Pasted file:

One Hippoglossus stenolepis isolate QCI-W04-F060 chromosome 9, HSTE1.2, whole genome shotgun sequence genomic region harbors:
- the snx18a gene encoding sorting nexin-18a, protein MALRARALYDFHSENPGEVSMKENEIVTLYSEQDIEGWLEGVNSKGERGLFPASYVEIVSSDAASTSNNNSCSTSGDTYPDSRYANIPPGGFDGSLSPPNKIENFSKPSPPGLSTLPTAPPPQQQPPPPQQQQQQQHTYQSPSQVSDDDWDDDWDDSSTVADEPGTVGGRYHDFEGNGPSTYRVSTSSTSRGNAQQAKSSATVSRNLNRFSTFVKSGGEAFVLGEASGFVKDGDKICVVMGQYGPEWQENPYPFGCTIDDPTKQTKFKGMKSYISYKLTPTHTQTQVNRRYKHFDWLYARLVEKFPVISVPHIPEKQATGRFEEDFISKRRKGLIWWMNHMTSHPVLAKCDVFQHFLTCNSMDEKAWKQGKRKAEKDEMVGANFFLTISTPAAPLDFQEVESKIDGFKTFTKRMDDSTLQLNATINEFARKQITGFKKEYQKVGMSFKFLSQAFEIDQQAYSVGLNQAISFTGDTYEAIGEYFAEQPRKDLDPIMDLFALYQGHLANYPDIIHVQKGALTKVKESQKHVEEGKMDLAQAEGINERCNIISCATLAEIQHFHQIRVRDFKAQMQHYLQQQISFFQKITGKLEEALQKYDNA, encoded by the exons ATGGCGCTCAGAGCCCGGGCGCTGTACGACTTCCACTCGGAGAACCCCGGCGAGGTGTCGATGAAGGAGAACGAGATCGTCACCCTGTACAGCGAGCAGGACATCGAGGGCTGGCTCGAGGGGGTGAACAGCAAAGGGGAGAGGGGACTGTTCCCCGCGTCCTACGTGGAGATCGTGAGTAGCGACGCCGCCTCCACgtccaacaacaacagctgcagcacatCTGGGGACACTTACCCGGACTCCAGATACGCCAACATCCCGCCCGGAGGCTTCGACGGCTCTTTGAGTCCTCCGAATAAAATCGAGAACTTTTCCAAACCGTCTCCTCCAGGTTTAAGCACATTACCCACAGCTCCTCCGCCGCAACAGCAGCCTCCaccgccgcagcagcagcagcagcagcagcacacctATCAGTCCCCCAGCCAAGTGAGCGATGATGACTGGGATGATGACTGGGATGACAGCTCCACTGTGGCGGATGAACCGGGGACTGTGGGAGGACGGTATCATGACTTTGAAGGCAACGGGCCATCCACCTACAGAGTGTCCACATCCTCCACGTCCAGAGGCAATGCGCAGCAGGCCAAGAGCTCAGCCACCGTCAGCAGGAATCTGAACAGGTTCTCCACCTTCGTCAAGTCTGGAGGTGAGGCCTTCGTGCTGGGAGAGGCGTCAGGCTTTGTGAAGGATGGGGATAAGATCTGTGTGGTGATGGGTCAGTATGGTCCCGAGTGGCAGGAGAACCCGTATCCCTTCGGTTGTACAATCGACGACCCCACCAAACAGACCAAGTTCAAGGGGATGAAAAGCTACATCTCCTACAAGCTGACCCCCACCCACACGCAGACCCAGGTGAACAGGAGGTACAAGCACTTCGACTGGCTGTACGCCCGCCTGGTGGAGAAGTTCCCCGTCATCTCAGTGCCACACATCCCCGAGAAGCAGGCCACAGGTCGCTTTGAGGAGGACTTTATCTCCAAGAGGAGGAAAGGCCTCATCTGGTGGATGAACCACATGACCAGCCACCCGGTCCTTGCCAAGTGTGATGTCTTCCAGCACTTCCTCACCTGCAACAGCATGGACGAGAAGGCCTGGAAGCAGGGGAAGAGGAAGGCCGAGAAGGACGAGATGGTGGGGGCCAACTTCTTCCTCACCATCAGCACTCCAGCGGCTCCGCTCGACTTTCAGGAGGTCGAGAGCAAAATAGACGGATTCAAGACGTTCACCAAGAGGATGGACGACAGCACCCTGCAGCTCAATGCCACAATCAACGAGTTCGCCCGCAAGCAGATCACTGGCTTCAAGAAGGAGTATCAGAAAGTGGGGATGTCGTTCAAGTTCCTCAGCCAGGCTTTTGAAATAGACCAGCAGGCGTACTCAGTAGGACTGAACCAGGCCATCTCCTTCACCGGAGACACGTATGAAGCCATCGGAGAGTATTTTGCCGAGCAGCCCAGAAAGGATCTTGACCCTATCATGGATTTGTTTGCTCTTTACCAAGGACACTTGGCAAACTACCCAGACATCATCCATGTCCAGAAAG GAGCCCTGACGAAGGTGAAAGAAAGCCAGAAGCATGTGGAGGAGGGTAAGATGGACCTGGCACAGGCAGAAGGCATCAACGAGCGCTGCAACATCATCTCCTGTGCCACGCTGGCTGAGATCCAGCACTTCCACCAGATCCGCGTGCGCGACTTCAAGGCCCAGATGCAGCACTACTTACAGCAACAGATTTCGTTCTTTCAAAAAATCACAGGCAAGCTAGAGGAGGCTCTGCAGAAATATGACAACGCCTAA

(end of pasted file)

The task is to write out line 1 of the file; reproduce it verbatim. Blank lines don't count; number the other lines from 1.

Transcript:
One Hippoglossus stenolepis isolate QCI-W04-F060 chromosome 9, HSTE1.2, whole genome shotgun sequence genomic region harbors: